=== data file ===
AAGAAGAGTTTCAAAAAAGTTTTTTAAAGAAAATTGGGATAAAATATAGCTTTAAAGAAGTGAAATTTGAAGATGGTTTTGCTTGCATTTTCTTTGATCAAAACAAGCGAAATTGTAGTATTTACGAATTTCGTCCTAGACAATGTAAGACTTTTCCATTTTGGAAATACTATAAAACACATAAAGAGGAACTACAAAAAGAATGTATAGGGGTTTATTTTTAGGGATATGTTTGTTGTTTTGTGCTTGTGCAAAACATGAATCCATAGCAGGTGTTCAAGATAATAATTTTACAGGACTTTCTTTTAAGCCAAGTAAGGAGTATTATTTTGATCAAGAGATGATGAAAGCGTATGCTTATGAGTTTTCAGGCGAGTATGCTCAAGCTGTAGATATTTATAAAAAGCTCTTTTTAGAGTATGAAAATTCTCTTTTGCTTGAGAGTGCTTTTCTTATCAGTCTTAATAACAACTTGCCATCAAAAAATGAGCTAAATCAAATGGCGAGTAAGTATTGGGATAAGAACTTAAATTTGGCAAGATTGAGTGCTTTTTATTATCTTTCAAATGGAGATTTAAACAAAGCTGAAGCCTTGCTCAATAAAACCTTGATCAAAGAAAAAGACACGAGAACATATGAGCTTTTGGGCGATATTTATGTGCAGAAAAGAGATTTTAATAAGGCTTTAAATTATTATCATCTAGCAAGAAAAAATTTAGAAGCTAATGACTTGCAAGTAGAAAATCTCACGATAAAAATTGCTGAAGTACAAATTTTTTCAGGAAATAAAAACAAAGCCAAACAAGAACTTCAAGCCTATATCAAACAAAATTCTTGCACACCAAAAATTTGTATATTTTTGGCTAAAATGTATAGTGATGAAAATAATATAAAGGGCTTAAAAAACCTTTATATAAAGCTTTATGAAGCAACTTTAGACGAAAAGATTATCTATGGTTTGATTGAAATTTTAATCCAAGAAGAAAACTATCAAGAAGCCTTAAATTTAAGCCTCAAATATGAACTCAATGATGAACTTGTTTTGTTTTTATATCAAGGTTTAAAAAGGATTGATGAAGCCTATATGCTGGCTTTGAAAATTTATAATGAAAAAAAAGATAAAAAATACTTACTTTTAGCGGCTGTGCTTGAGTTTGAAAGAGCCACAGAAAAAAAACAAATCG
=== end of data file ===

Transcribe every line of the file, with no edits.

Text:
AAGAAGAGTTTCAAAAAAGTTTTTTAAAGAAAATTGGGATAAAATATAGCTTTAAAGAAGTGAAATTTGAAGATGGTTTTGCTTGCATTTTCTTTGATCAAAACAAGCGAAATTGTAGTATTTACGAATTTCGTCCTAGACAATGTAAGACTTTTCCATTTTGGAAATACTATAAAACACATAAAGAGGAACTACAAAAAGAATGTATAGGGGTTTATTTTTAGGGATATGTTTGTTGTTTTGTGCTTGTGCAAAACATGAATCCATAGCAGGTGTTCAAGATAATAATTTTACAGGACTTTCTTTTAAGCCAAGTAAGGAGTATTATTTTGATCAAGAGATGATGAAAGCGTATGCTTATGAGTTTTCAGGCGAGTATGCTCAAGCTGTAGATATTTATAAAAAGCTCTTTTTAGAGTATGAAAATTCTCTTTTGCTTGAGAGTGCTTTTCTTATCAGTCTTAATAACAACTTGCCATCAAAAAATGAGCTAAATCAAATGGCGAGTAAGTATTGGGATAAGAACTTAAATTTGGCAAGATTGAGTGCTTTTTATTATCTTTCAAATGGAGATTTAAACAAAGCTGAAGCCTTGCTCAATAAAACCTTGATCAAAGAAAAAGACACGAGAACATATGAGCTTTTGGGCGATATTTATGTGCAGAAAAGAGATTTTAATAAGGCTTTAAATTATTATCATCTAGCAAGAAAAAATTTAGAAGCTAATGACTTGCAAGTAGAAAATCTCACGATAAAAATTGCTGAAGTACAAATTTTTTCAGGAAATAAAAACAAAGCCAAACAAGAACTTCAAGCCTATATCAAACAAAATTCTTGCACACCAAAAATTTGTATATTTTTGGCTAAAATGTATAGTGATGAAAATAATATAAAGGGCTTAAAAAACCTTTATATAAAGCTTTATGAAGCAACTTTAGACGAAAAGATTATCTATGGTTTGATTGAAATTTTAATCCAAGAAGAAAACTATCAAGAAGCCTTAAATTTAAGCCTCAAATATGAACTCAATGATGAACTTGTTTTGTTTTTATATCAAGGTTTAAAAAGGATTGATGAAGCCTATATGCTGGCTTTGAAAATTTATAATGAAAAAAAAGATAAAAAATACTTACTTTTAGCGGCTGTGCTTGAGTTTGAAAGAGCCACAGAAAAAAAACAAATCG